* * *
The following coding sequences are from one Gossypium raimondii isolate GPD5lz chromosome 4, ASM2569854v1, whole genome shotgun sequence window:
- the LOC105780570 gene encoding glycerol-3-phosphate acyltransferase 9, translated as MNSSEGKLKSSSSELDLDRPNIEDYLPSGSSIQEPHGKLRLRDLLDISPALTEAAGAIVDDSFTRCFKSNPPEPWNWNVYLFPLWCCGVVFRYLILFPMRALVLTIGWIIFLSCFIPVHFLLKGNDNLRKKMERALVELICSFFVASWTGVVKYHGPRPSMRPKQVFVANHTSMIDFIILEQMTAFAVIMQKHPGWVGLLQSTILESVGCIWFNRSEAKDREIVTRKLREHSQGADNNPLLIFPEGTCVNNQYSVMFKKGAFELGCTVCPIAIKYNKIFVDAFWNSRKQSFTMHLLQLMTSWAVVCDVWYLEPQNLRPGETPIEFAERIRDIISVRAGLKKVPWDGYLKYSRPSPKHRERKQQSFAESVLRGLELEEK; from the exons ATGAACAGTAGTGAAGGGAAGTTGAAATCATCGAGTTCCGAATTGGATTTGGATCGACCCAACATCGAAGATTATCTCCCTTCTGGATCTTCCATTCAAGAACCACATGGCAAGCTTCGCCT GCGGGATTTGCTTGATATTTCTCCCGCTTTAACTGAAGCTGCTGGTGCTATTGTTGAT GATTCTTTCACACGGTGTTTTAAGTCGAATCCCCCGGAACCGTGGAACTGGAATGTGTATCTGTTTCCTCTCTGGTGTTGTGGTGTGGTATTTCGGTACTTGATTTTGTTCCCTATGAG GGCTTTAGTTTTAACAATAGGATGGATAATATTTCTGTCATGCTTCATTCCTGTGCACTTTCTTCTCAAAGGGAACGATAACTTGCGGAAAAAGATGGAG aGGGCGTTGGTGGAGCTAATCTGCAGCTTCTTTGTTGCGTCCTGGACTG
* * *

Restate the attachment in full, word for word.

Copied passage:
The following coding sequences are from one Gossypium raimondii isolate GPD5lz chromosome 4, ASM2569854v1, whole genome shotgun sequence window:
- the LOC105780570 gene encoding glycerol-3-phosphate acyltransferase 9, translated as MNSSEGKLKSSSSELDLDRPNIEDYLPSGSSIQEPHGKLRLRDLLDISPALTEAAGAIVDDSFTRCFKSNPPEPWNWNVYLFPLWCCGVVFRYLILFPMRALVLTIGWIIFLSCFIPVHFLLKGNDNLRKKMERALVELICSFFVASWTGVVKYHGPRPSMRPKQVFVANHTSMIDFIILEQMTAFAVIMQKHPGWVGLLQSTILESVGCIWFNRSEAKDREIVTRKLREHSQGADNNPLLIFPEGTCVNNQYSVMFKKGAFELGCTVCPIAIKYNKIFVDAFWNSRKQSFTMHLLQLMTSWAVVCDVWYLEPQNLRPGETPIEFAERIRDIISVRAGLKKVPWDGYLKYSRPSPKHRERKQQSFAESVLRGLELEEK; from the exons ATGAACAGTAGTGAAGGGAAGTTGAAATCATCGAGTTCCGAATTGGATTTGGATCGACCCAACATCGAAGATTATCTCCCTTCTGGATCTTCCATTCAAGAACCACATGGCAAGCTTCGCCT GCGGGATTTGCTTGATATTTCTCCCGCTTTAACTGAAGCTGCTGGTGCTATTGTTGAT GATTCTTTCACACGGTGTTTTAAGTCGAATCCCCCGGAACCGTGGAACTGGAATGTGTATCTGTTTCCTCTCTGGTGTTGTGGTGTGGTATTTCGGTACTTGATTTTGTTCCCTATGAG GGCTTTAGTTTTAACAATAGGATGGATAATATTTCTGTCATGCTTCATTCCTGTGCACTTTCTTCTCAAAGGGAACGATAACTTGCGGAAAAAGATGGAG aGGGCGTTGGTGGAGCTAATCTGCAGCTTCTTTGTTGCGTCCTGGACTG